Have spent the last few days tweaking an illustrated map of Wakefield. It was commissioned by Walton Herbs as part of their PR for the new year. I hand drew all the elements separately (Map, Frame, Herbs, Buildings etc) then assembled them in Photoshop which made things a lot easier than hand drawing the thing in one go. One of the biggest challenges when making a hand drawn map is scale.
In reality the selected area that the brief stated would fit portrait proportions better but that would also mean big areas of unrelated detail, important 'microscopic' roads and a whole lot of time drawing unnecessary details. My job was to balance the clients wishes with the budget and edit the image into something visually pleasing in a landscape format.
I used Google Maps as my starting reference point for the Wakefield area, roughing out the design with a brush pen to get bold lines. In Photoshop I scaled, skewed and distorted the map into a shape I was happy with (that's where the 'not to scale' line comes in). I scanned that into Photoshop, added a few bits like the decorative border then sent that to the client for approval.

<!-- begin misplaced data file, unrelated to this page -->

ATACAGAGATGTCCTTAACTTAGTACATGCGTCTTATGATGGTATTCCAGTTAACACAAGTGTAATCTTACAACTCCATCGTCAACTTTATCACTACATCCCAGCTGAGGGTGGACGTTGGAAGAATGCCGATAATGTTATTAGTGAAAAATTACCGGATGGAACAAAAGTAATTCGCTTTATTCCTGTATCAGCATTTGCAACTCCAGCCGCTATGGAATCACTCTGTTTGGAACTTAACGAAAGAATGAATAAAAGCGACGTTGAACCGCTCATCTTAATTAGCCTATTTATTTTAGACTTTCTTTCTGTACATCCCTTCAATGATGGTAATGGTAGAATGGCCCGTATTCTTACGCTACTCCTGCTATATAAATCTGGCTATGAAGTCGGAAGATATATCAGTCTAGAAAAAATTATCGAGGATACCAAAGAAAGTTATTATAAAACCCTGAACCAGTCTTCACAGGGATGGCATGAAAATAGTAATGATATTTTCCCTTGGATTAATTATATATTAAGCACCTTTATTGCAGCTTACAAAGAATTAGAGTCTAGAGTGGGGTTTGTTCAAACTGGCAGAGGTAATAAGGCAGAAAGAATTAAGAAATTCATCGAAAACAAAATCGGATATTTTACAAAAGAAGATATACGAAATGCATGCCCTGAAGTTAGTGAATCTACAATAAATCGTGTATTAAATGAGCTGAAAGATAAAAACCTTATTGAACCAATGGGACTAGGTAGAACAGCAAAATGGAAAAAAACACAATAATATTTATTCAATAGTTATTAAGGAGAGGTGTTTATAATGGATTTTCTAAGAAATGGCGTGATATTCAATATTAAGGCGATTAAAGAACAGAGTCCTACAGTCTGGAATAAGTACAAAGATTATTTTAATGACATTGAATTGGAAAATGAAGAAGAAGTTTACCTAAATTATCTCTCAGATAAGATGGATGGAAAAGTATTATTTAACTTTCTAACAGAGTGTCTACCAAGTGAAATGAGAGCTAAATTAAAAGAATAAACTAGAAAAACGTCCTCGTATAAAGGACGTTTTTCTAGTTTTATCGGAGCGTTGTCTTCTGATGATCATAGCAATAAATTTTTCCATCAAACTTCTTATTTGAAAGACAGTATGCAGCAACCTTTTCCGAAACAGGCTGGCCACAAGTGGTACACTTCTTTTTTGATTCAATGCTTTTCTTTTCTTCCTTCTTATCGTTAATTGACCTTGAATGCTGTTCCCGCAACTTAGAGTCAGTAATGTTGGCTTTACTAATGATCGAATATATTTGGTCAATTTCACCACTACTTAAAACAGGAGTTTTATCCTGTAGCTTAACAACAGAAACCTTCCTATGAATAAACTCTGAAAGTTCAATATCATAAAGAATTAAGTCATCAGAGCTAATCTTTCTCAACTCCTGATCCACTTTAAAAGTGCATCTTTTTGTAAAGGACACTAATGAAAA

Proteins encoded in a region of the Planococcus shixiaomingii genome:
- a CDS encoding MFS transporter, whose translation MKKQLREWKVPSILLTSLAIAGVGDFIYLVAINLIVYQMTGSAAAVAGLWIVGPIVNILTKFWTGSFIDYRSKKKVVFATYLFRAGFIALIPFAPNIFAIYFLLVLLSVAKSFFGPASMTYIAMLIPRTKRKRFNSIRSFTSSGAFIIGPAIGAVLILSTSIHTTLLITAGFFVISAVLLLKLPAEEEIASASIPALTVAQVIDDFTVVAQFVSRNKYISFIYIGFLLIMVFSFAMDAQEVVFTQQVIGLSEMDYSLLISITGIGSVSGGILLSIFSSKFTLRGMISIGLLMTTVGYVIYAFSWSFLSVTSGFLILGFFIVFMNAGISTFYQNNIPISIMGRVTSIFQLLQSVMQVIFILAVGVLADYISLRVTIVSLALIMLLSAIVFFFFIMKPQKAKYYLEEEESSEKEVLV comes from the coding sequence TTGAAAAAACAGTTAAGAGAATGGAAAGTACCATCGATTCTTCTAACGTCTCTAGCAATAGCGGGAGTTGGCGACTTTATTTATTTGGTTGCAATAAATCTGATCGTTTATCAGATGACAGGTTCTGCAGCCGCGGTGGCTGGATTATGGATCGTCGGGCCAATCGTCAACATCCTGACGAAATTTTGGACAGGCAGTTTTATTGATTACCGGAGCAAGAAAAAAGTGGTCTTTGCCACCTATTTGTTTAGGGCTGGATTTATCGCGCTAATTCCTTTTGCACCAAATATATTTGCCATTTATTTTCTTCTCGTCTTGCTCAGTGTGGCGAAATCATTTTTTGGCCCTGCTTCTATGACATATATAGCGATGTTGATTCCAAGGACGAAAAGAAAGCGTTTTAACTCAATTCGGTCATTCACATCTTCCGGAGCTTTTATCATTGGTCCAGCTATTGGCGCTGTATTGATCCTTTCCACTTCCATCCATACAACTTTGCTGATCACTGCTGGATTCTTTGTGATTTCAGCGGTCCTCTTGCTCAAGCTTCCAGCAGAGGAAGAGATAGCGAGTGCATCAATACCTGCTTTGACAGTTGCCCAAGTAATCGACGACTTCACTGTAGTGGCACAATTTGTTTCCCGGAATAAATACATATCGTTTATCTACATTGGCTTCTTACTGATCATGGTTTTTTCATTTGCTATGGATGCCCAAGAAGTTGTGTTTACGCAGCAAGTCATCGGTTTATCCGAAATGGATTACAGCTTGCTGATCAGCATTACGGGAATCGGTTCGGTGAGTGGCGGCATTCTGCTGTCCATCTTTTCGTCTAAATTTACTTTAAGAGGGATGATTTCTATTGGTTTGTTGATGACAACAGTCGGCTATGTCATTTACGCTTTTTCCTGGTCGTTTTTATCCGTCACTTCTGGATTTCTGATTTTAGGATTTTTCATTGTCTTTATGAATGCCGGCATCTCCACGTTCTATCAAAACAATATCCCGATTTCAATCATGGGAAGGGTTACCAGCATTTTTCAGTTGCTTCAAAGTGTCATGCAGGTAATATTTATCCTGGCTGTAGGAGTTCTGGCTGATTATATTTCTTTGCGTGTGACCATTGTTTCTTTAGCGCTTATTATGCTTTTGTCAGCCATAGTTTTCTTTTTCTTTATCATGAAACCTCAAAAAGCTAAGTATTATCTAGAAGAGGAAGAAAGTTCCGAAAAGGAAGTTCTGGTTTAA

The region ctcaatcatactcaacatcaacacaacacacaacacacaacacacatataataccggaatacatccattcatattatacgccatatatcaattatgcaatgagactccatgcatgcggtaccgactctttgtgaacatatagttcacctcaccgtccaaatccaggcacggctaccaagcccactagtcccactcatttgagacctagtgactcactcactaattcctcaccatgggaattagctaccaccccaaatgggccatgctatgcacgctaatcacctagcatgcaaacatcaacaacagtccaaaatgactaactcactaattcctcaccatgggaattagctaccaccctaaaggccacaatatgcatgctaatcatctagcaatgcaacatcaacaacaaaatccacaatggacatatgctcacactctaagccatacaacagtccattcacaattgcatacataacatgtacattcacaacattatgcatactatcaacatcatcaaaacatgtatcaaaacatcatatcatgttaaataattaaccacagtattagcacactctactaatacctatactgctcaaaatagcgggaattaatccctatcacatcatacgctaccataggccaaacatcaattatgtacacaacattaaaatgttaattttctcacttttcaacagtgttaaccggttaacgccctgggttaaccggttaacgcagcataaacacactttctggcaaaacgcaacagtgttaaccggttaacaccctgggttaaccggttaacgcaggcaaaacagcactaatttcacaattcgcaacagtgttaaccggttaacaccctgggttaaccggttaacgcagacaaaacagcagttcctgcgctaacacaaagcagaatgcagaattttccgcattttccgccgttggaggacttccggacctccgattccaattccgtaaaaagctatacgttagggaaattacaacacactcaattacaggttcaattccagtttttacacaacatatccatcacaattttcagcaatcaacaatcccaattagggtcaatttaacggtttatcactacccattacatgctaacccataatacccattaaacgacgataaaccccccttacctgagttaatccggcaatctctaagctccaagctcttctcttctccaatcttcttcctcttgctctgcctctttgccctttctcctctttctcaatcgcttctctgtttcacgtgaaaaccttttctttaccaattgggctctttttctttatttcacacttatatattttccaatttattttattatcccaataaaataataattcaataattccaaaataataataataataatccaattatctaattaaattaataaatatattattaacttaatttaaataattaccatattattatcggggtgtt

Once approved I drew the map with a dip pen nib (I think it was a Leonardt 801) and indian ink at A4 size on 300gsm smoth water colour paper, the final image will be used on websites, A5 brochures and leaflets. The mapping pen gives a good line at various thicknesses.
I hand coloured the line art with transparent water colour. This is so much easier than colouring digitally for my drawing style. I had made a few mistakes (mostly misspelling road names) but they can easily be corrected later on when everything is compiled.
I sent the client proofs of the map and they came back with a few minor changes but were delighted with how it looked.